You can’t jail me, says hay burner

February 1, 1964.

February 1, 1964.

At Mountrath District Court, John Grace, Woodbrook, Mountrath, told Justice W. Sweetman that he could not send him to jail as he had been there before.

In the course of the hearing it was said that there was a malicious claim for €200 for three cocks of hay which were burned on December 4 at the Brigidine Convent grounds, Dysartbeigh, Mountrath.

Sgt M. Boyle, in evidence, said that 20 tons of hay had been destroyed in the fire which was well under way when the brigade was alerted. The defendant, said witness, admitted setting fire to the three cocks of hay.

Witness said that the defendant stated that he got out of bed between two and five in the morning and “got it on his mind” to burn the hay, and went out by the window of the house, put on wellington boots and proceeded to where the three cocks of hay were.

When he arrived there he set fire to the nearest cock which was in a sheltered spot near an electric pole. Defendant, witness continued, said that it got on his nerves to see the hay, and he could not say why he burned it.

Witness gave evidence of defendant’s history, stating that he had received nine months at the Portlaoise Circuit Court for hay burning and had only recently been allowed out of Mountjoy Prison.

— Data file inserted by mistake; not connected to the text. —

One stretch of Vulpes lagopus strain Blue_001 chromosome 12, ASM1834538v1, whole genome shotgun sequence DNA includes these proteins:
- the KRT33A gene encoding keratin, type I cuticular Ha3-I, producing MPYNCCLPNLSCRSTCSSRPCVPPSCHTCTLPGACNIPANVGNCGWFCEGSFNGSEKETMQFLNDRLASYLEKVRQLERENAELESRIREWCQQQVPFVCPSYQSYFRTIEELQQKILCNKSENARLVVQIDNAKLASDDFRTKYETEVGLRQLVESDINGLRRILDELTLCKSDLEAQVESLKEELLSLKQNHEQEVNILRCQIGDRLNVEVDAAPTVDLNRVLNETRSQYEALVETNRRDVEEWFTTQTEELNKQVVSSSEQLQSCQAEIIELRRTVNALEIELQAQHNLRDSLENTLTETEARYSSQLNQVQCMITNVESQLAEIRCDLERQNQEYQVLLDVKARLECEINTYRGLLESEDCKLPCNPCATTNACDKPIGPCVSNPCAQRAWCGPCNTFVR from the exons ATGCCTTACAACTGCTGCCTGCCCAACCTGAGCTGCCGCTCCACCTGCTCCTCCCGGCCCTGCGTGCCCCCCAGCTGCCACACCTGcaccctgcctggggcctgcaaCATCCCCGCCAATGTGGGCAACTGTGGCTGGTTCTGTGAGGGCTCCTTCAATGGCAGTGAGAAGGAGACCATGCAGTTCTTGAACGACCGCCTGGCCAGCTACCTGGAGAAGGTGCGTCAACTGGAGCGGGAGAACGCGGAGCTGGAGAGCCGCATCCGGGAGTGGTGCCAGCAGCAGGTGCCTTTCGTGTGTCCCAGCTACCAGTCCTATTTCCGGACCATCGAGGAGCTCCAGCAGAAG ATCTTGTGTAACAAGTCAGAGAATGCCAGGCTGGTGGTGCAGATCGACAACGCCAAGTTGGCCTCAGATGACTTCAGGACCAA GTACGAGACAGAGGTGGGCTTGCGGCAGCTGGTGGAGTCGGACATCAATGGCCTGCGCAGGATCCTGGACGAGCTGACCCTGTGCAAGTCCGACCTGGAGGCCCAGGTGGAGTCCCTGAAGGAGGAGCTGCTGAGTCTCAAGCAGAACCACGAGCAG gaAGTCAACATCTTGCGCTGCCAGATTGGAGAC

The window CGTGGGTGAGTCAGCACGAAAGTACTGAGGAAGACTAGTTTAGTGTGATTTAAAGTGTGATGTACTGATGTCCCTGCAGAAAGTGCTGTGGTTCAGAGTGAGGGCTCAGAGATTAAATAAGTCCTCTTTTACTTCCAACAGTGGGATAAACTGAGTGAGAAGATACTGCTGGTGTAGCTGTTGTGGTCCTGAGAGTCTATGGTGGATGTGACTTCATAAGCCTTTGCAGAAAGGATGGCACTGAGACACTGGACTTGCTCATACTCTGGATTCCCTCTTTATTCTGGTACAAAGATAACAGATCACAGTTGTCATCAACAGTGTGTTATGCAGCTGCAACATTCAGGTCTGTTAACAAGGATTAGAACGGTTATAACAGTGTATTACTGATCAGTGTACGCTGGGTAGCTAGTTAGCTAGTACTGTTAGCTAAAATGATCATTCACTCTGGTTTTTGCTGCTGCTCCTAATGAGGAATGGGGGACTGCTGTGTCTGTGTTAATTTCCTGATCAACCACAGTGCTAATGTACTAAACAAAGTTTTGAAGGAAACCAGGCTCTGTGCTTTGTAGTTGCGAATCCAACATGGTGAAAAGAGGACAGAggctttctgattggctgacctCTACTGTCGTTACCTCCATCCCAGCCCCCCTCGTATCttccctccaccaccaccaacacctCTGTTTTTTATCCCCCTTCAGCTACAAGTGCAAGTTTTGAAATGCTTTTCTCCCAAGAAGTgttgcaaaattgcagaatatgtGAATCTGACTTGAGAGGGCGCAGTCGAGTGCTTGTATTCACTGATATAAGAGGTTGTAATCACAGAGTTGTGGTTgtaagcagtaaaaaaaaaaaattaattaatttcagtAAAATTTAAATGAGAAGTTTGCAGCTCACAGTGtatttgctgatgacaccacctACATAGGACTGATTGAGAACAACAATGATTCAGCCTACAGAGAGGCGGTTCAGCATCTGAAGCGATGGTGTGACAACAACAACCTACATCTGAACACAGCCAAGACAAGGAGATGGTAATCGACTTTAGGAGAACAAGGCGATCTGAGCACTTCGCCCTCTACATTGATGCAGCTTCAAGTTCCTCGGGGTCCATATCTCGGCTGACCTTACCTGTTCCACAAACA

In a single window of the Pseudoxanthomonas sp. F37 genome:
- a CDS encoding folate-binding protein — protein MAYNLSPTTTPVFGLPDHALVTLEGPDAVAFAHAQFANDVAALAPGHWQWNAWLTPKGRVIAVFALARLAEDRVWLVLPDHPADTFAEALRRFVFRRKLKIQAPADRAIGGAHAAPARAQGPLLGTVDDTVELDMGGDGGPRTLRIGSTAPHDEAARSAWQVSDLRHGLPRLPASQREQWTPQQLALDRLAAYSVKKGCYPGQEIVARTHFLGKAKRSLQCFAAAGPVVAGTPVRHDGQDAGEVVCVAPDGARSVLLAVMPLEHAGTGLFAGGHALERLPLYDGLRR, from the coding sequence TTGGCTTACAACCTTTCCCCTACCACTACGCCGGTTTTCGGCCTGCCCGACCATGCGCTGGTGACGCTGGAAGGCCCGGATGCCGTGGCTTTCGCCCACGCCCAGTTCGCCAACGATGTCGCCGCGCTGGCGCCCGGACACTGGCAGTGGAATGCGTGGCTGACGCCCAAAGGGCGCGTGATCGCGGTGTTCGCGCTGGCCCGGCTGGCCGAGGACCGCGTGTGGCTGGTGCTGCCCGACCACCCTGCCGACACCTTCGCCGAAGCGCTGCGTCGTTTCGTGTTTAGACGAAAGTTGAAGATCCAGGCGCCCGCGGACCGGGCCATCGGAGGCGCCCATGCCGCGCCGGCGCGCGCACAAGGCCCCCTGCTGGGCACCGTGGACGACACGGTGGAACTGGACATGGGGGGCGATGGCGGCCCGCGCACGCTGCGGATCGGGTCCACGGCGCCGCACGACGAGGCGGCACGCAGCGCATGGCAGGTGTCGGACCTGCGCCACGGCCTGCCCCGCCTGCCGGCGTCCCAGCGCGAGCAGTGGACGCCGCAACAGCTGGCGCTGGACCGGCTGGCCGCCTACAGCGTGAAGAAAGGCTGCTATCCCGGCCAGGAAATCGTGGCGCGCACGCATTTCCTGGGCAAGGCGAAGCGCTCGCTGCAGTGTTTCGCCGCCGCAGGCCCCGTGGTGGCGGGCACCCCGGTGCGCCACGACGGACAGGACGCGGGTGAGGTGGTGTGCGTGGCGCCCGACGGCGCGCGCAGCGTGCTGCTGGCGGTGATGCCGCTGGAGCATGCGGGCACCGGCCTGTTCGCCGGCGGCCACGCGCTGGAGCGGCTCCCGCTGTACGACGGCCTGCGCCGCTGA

The Justice commented that it seemed something would have to be done with the defendant.

Sgt: He wanders about at night.

The defendant, from the body of the court, told the Justice: “You can’t send me to jail, I’ve been there twice already.”

Insp O’Grady told the Justice that the defendant would not consent to medical treatment. He refused to go to St Fintan’s Hospital, saying that there was nothing wrong with him.

Justice: The alternative is prison. If he went voluntarily to the hospital for treatment he would be able to come out at will.

The Justice said to the defendant that he would have to stay in the hospital until he was cured, otherwise he would have to go to jail.

Defendant: Give me a chance, there’s nothing wrong with me.

Justice: There must be when you can’t stand the sight of hay.

At this stage, when the defendant was asked to sign a document stating whether he was pleading guilty or not guilty, he apparently could not make up his mind despite the helpfulness of Justice Sweetman.

The Justice later decided to take deposition at Rathdowney, but it was then decided that if the defendant would voluntarily go to St Fintan’s for treatment the Justice would adjourn any penalty that might be imposed on him. The defendant agreed, and the hearing was fixed for Friday at Rathdowney.